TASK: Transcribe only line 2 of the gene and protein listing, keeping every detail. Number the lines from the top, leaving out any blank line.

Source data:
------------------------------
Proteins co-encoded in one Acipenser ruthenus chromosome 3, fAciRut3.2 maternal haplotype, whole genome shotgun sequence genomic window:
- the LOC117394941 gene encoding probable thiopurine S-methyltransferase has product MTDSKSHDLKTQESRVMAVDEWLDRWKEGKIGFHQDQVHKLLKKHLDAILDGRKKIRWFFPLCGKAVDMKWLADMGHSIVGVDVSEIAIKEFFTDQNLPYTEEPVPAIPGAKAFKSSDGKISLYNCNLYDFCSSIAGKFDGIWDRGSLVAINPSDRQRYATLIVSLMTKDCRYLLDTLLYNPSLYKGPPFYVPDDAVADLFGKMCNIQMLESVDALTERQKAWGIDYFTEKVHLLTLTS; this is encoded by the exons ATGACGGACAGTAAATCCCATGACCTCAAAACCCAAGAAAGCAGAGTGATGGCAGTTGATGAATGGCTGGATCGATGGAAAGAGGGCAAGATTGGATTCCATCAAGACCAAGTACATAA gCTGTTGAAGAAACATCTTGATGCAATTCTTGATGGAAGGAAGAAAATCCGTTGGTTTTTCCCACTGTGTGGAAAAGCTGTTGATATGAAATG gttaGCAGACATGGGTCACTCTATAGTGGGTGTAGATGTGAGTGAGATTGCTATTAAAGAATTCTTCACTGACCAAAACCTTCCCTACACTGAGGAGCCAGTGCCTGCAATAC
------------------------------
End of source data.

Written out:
- the LOC117394941 gene encoding probable thiopurine S-methyltransferase has product MTDSKSHDLKTQESRVMAVDEWLDRWKEGKIGFHQDQVHKLLKKHLDAILDGRKKIRWFFPLCGKAVDMKWLADMGHSIVGVDVSEIAIKEFFTDQNLPYTEEPVPAIPGAKAFKSSDGKISLYNCNLYDFCSSIAGKFDGIWDRGSLVAINPSDRQRYATLIVSLMTKDCRYLLDTLLYNPSLYKGPPFYVPDDAVADLFGKMCNIQMLESVDALTERQKAWGIDYFTEKVHLLTLTS; this is encoded by the exons ATGACGGACAGTAAATCCCATGACCTCAAAACCCAAGAAAGCAGAGTGATGGCAGTTGATGAATGGCTGGATCGATGGAAAGAGGGCAAGATTGGATTCCATCAAGACCAAGTACATAA gCTGTTGAAGAAACATCTTGATGCAATTCTTGATGGAAGGAAGAAAATCCGTTGGTTTTTCCCACTGTGTGGAAAAGCTGTTGATATGAAATG gttaGCAGACATGGGTCACTCTATAGTGGGTGTAGATGTGAGTGAGATTGCTATTAAAGAATTCTTCACTGACCAAAACCTTCCCTACACTGAGGAGCCAGTGCCTGCAATAC